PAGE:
Category Archives: J Am Coll Cardiol

Effect of rate or rhythm control on quality of life in persistent atrial fibrillation. Results from the Rate Control Versus Electrical Cardioversion (RACE) Study.






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Effect of rate or rhythm control on quality of life in persistent atrial fibrillation. Results from the Rate Control Versus Electrical Cardioversion (RACE) Study.
J Am Coll Cardiol. 2004 Jan 21;43(2):241-7
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The effect of rate control on quality of life in patients with permanent atrial fibrillation: data from the RACE II (Rate Control Efficacy in Permanent Atrial Fibrillation II) study.






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The effect of rate control on quality of life in patients with permanent atrial fibrillation: data from the RACE II (Rate Control Efficacy in Permanent Atrial Fibrillation II) study.

J Am Coll Cardiol. 2011 Oct 18;58(17):1795-803

Authors: Groenveld HF, Crijns HJ, Van den Berg MP, Van Sonderen E, Alings AM, Tijssen JG, Hillege HL, Tuininga YS, Van Veldhuisen DJ, Ranchor AV, Van Gelder IC, RACE II Investigators

Abstract
OBJECTIVES: The aim of this study was to investigate the influence of rate control on quality of life (QOL).
BACKGROUND: The RACE II (Rate Control Efficacy in Permanent Atrial Fibrillation II) trial showed that lenient rate control is not inferior to strict rate control in terms of cardiovascular morbidity and mortality. The influence of stringency of rate control on QOL is unknown.
METHODS: In RACE II, a total of 614 patients with permanent atrial fibrillation (AF) were randomized to lenient (resting heart rate [HR] <110 beats/min) or strict (resting HR <80 beats/min, HR during moderate exercise <110 beats/min) rate control. QOL was assessed in 437 patients using the Medical Outcomes Study 36-item Short-Form Health Survey (SF-36) questionnaire, AF severity scale, and Multidimensional Fatigue Inventory-20 (MFI-20) at baseline, 1 year, and end of study. QOL changes were related to patient characteristics.
RESULTS: Median follow-up was 3 years. Mean age was 68 ± 8 years, and 66% were males. At the end of follow-up, all SF-36 subscales were comparable between both groups. The AF severity scale was similar at baseline and end of study. At baseline and at end of study there were no differences in the MFI-20 subscales between the 2 groups. Symptoms at baseline, younger age, and less severe underlying disease, rather than assigned therapy or heart rate, were associated with QOL improvements. Female sex and cardiovascular endpoints during the study were associated with worsening of QOL.
CONCLUSIONS: Stringency of heart rate control does not influence QOL. Instead, symptoms, sex, age, and severity of the underlying disease influence QOL. (Rate Control Efficacy in Permanent Atrial Fibrillation; NCT00392613).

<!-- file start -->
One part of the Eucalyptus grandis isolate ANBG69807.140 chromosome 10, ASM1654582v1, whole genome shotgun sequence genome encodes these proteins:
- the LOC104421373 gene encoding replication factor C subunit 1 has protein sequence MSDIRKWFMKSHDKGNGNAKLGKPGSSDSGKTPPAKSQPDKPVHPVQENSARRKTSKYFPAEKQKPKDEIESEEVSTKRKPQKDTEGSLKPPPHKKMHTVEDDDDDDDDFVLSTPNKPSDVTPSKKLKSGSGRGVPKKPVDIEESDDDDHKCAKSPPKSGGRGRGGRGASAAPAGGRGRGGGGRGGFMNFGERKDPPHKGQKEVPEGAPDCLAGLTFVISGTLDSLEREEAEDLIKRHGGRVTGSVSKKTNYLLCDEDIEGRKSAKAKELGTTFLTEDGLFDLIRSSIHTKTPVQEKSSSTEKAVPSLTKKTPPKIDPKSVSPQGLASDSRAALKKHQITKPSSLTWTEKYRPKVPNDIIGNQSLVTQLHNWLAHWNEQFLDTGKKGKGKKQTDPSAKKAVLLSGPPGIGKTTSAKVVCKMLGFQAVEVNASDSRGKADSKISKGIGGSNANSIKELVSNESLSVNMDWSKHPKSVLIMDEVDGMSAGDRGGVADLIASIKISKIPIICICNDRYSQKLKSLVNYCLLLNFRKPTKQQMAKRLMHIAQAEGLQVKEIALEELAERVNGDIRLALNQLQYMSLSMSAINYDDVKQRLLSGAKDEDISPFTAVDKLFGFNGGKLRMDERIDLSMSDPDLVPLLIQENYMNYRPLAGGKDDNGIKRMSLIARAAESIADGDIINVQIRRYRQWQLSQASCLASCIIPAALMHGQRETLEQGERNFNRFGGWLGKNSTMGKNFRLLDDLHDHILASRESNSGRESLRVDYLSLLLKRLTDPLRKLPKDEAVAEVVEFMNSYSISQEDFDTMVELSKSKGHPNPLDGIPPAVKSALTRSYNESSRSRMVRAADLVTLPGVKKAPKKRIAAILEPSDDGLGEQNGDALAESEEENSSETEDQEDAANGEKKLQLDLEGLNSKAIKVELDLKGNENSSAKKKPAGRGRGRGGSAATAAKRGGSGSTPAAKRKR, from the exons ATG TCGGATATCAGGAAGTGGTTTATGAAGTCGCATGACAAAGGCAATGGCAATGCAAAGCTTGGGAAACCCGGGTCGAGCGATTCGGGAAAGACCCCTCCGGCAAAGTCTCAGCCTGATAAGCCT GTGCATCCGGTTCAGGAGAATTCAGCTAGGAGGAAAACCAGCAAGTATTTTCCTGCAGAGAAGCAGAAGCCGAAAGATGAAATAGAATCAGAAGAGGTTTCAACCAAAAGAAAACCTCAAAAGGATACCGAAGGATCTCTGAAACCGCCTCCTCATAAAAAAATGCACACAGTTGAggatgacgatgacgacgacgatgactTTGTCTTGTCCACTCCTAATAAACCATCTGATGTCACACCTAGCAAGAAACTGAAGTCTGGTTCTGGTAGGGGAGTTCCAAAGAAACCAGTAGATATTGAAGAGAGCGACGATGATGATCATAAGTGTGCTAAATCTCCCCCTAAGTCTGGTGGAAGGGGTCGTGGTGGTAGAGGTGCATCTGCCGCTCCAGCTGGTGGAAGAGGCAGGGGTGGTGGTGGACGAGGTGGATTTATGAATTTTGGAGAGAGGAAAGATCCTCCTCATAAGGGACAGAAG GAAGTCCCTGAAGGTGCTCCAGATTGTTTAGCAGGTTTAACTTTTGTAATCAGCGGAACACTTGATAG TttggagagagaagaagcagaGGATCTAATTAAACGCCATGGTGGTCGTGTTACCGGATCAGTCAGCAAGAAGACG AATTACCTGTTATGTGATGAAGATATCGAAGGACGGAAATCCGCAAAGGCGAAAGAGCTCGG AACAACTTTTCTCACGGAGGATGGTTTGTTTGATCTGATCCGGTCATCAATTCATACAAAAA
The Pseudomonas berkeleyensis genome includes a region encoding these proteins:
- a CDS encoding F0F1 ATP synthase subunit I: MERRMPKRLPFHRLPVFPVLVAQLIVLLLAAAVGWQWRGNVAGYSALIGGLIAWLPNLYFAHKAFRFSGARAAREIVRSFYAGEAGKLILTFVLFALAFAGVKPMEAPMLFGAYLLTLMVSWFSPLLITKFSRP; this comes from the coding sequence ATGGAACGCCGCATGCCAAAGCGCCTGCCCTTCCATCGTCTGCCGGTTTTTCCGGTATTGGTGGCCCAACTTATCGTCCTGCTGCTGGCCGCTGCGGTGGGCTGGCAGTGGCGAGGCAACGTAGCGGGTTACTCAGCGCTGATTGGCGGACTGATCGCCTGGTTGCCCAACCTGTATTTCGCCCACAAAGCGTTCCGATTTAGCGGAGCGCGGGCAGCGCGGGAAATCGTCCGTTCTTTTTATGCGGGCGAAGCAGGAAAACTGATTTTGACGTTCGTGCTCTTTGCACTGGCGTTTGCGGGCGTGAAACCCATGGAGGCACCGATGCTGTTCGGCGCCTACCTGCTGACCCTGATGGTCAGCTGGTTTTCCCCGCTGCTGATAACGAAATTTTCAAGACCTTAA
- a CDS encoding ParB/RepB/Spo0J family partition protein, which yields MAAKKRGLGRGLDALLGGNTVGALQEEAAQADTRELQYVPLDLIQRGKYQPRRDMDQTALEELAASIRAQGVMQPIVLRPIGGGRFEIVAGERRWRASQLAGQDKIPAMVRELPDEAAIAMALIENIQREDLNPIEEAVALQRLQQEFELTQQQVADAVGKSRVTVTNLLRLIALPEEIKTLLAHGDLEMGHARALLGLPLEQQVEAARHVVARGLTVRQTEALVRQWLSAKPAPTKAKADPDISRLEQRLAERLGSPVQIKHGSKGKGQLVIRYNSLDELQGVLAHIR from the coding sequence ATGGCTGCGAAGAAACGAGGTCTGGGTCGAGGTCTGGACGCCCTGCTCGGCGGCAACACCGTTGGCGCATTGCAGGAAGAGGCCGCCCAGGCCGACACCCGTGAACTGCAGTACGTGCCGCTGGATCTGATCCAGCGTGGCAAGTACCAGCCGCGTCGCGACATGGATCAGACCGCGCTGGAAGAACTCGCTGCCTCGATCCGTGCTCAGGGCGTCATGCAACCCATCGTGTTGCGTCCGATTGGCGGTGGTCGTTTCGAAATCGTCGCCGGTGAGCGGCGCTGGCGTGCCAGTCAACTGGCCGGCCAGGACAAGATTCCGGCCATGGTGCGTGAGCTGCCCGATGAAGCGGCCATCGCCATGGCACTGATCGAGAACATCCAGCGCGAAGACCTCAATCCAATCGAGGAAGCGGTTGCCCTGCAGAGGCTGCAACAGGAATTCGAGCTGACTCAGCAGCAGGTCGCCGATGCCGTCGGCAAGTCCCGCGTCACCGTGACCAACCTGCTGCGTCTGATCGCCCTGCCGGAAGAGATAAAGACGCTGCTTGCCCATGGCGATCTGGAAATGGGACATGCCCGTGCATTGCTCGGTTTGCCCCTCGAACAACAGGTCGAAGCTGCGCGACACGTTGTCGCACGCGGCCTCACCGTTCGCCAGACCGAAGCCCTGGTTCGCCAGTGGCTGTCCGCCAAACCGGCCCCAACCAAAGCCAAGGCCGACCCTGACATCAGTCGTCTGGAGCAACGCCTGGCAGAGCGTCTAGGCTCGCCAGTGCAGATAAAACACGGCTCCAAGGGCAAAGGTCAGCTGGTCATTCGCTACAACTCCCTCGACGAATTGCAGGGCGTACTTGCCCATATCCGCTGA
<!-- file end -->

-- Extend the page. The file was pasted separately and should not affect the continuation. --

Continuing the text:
PMID: 21996393 [PubMed – indexed for MEDLINE]

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Depression and the usefulness of a disease management program in heart failure: insights from the COACH (Coordinating study evaluating Outcomes of Advising and Counseling in Heart failure) study.






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Depression and the usefulness of a disease management program in heart failure: insights from the COACH (Coordinating study evaluating Outcomes of Advising and Counseling in Heart failure) study.
J Am Coll Cardiol. 201… Continue reading

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Gender-related differences in rhythm control treatment in persistent atrial fibrillation: data of the Rate Control Versus Electrical Cardioversion (RACE) study.






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Gender-related differences in rhythm control treatment in persistent atrial fibrillation: data of the Rate Control Versus Electrical Cardioversion (RACE) study.
J Am Coll Cardiol. 2005 Oct 4;46(7):1298-306
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Verapamil versus digoxin and acute versus routine serial cardioversion for the improvement of rhythm control for persistent atrial fibrillation.






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Verapamil versus digoxin and acute versus routine serial cardioversion for the improvement of rhythm control for persistent atrial fibrillation.
J Am Coll Cardiol. 2006 Sep 5;48(5):1001-9
Authors: Hemels ME, V… Continue reading

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